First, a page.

In this article, we’ll look at the symptoms, risk factors, and treatment options for problem gambling. While we’re not recommending that you stop gambling immediately, you can learn more about it and start your own treatment. This is one of the most common forms of gambling problem. Luckily, there are many resources available to help you get help for gambling addiction. Listed below are some of the most effective methods. Fortunately, many of them are free.
Treatment for problem gambling often combines medications and therapy. It is sometimes a symptom of bipolar disorder or another underlying problem. While no one treatment is particularly effective, cognitive-behavioral therapy focuses on helping the patient change unhealthy gambling thoughts and behaviors. Treatment can also include learning coping mechanisms. Among these strategies are cognitive-behavioral therapy and activity scheduling. The latter may be most helpful if the patient is experiencing an extreme craving for gambling.
The term problem gambling has existed for centuries. Emil Kraepelin, a Russian psychiatrist, first described it as “gambling mania.” The term problem gambling was officially recognized by the American Psychiatric Association in 1980. The criteria for defining problem gambling have changed over the years. In 2005, the National Council on Problem Gambling published revised criteria based on Robert Custer’s work. In this edition, the criteria for defining problem gambling have evolved based on the findings of a survey of 222 compulsive gamblers and 104 social gamblers. Researchers conducted cluster analyses to identify nine symptom criteria.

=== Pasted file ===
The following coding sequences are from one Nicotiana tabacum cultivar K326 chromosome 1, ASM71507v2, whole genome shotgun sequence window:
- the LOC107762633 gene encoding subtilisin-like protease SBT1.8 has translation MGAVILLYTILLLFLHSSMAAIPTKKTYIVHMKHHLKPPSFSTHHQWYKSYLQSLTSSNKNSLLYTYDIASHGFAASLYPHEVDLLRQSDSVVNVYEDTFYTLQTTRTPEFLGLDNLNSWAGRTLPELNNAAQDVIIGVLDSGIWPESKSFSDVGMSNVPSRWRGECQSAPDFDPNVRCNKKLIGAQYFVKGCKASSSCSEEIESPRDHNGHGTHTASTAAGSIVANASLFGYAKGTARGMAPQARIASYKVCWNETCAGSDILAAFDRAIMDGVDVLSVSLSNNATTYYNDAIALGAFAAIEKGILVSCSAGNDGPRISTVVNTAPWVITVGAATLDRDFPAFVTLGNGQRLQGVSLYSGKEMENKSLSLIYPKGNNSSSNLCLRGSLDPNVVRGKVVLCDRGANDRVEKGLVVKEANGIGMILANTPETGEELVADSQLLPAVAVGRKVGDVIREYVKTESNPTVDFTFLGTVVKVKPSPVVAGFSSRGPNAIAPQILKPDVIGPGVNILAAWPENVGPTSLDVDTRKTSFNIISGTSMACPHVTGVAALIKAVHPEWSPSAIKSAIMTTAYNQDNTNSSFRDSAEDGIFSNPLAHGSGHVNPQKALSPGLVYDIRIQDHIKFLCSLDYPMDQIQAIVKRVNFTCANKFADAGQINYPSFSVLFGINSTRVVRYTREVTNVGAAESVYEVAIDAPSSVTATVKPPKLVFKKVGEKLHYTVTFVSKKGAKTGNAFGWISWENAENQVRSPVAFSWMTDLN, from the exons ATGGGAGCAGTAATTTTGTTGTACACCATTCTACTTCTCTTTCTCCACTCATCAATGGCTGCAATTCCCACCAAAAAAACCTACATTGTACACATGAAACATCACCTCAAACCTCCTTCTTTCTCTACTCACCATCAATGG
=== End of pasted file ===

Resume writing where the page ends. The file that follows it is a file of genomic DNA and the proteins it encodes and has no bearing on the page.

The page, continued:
The authors of a review of studies on risk factors for gambling found that a lack of confidence in a particular factor did not preclude its inclusion in a list of potential risk factors. While these studies had varying methods of analysis, most of them were cross-sectional. Although some studies included large numbers of participants, some others had inadequate or low confidence in the evidence. However, a small group of risk factors were deemed important, including the body mass index and cigarette smoking.
Some risk factors are genetic, age, gender, and family history. Men are more prone to gambling addiction than women, and people who gamble tend to start later in life. Family or friend influence is a major risk factor, and taking certain medications that block dopamine, such as those for restless legs syndrome or Parkinson’s disease, increases the risk. The risk of developing compulsive gambling can reach as high as 60% in families with a history of gambling.
If you have a gambling addiction, you may want to look into residential or inpatient rehabilitation programs. Treatment for gambling addiction can be very effective, but even after you’ve successfully completed a rehabilitation program, there’s always the risk of relapse. You should contact a mental health professional or a physician if you think you might relapse. Here are some helpful tips for preventing relapse:
First, try to get out of your comfort zone. You may have to wait a while for the craving to subside. Another option is to distract yourself from gambling with other activities, such as reading or working out. Try new, healthy ways to relax and take your mind off the gambling. Alternatively, you can also seek out therapy to address your addiction. A therapist can help you assess your level of severity and develop a treatment plan that fits your specific needs.